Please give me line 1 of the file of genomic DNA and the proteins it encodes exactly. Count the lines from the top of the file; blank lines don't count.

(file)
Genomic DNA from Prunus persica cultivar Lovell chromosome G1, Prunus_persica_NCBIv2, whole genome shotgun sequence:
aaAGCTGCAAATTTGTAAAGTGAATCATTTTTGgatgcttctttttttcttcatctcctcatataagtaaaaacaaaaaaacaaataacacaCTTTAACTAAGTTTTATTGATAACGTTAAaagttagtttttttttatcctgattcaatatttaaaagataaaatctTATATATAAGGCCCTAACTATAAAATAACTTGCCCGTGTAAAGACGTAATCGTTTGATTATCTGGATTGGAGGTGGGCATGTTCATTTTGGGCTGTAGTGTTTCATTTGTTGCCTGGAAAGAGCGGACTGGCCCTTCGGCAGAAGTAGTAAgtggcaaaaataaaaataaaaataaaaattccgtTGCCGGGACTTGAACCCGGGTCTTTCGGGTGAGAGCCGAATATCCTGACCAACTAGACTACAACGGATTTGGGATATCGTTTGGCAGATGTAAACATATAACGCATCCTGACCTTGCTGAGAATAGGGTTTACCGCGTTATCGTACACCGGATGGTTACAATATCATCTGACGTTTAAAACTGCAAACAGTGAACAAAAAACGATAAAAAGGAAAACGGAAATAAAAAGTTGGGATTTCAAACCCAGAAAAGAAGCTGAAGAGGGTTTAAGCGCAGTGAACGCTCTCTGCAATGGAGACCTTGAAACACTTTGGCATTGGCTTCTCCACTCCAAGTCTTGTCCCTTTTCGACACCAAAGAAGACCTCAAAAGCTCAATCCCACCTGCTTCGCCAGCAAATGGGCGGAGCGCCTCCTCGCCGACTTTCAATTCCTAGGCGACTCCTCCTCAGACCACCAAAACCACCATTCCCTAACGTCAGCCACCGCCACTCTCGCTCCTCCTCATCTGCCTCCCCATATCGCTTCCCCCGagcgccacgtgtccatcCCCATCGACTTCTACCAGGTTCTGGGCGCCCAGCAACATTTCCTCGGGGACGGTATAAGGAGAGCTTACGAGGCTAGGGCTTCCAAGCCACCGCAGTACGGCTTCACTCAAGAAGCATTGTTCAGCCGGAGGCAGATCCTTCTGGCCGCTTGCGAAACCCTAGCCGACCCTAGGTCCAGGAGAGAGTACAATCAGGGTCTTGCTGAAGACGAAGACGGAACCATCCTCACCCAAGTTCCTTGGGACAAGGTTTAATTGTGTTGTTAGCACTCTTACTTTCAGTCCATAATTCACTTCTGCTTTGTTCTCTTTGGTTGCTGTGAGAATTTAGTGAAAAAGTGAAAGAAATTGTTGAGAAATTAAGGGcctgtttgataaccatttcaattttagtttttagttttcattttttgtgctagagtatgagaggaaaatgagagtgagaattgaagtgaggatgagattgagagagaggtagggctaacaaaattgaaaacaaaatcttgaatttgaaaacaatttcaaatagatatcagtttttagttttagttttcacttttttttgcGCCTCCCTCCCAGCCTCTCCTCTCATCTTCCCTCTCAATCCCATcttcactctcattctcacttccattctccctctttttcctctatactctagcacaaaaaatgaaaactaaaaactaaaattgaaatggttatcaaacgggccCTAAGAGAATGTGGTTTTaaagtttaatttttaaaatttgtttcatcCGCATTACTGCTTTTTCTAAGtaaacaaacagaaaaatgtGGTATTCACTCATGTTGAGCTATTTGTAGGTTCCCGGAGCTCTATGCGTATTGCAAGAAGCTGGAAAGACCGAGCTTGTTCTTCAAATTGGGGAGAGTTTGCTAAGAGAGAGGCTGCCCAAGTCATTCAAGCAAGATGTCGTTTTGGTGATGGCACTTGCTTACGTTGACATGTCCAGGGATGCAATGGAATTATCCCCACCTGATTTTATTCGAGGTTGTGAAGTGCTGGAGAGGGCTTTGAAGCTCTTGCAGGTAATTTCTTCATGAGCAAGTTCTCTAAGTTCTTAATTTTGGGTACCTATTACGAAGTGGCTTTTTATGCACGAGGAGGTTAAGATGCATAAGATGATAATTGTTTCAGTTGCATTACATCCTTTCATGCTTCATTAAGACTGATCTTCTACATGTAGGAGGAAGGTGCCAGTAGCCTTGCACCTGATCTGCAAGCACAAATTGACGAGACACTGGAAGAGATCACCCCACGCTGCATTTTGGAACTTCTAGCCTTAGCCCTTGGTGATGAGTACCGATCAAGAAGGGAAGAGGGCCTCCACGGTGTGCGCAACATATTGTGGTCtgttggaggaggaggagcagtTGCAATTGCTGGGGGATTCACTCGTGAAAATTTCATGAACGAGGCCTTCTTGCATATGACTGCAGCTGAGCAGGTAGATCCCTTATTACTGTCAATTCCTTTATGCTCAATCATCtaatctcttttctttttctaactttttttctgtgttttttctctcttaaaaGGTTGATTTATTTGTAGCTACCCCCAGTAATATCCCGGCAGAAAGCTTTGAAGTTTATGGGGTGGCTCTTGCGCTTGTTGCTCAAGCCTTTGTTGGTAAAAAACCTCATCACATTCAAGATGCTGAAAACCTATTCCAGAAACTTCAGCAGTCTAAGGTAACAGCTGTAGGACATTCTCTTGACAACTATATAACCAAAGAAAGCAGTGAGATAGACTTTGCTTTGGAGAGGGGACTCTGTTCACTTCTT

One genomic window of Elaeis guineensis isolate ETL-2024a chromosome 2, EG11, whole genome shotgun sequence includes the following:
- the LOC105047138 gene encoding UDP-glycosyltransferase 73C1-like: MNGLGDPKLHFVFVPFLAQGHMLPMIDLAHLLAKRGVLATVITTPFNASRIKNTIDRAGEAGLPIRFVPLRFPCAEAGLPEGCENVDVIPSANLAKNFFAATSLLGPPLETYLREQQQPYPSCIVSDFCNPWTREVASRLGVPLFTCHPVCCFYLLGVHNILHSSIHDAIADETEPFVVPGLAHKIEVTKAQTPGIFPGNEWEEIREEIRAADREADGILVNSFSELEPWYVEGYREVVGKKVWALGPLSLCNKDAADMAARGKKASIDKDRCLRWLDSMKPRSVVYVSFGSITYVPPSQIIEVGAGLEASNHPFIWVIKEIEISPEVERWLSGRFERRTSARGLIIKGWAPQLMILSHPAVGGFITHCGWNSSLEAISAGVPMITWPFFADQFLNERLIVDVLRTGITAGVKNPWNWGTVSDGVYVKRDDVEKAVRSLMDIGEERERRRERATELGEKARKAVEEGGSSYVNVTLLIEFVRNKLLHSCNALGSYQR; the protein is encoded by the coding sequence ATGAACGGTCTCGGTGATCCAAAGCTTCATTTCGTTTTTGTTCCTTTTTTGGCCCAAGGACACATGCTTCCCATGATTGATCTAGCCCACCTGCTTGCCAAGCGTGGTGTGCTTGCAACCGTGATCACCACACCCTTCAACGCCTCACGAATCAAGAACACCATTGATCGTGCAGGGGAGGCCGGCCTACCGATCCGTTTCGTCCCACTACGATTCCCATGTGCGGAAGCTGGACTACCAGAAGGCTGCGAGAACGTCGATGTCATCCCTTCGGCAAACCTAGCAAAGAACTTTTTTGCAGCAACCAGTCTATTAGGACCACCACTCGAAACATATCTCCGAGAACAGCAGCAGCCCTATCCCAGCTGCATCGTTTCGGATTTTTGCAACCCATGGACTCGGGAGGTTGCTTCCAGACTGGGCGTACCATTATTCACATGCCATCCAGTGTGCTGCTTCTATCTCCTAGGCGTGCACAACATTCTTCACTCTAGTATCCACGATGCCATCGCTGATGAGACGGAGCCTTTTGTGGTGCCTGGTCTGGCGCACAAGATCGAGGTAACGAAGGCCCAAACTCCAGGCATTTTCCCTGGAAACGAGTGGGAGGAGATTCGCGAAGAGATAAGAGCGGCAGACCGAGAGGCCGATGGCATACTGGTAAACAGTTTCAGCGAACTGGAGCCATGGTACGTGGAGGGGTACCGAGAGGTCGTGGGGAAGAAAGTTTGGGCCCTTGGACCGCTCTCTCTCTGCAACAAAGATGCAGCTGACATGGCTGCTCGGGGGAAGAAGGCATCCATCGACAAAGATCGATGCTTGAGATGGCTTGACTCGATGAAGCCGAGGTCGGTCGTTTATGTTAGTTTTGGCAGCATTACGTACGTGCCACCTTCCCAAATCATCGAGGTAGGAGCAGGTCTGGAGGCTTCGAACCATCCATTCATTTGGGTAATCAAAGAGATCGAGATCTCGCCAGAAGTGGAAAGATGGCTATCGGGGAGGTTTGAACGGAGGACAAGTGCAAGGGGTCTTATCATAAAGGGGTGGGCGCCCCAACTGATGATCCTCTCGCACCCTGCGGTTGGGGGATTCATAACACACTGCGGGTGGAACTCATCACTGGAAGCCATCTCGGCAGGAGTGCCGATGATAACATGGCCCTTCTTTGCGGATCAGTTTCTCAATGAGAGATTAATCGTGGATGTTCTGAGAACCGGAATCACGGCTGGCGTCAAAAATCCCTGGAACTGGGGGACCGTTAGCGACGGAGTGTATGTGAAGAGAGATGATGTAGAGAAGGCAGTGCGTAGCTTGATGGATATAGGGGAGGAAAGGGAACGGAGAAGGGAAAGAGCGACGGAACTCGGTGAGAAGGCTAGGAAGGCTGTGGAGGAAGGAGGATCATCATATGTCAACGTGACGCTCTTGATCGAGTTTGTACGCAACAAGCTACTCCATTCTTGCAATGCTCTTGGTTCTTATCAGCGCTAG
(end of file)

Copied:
Genomic DNA from Prunus persica cultivar Lovell chromosome G1, Prunus_persica_NCBIv2, whole genome shotgun sequence: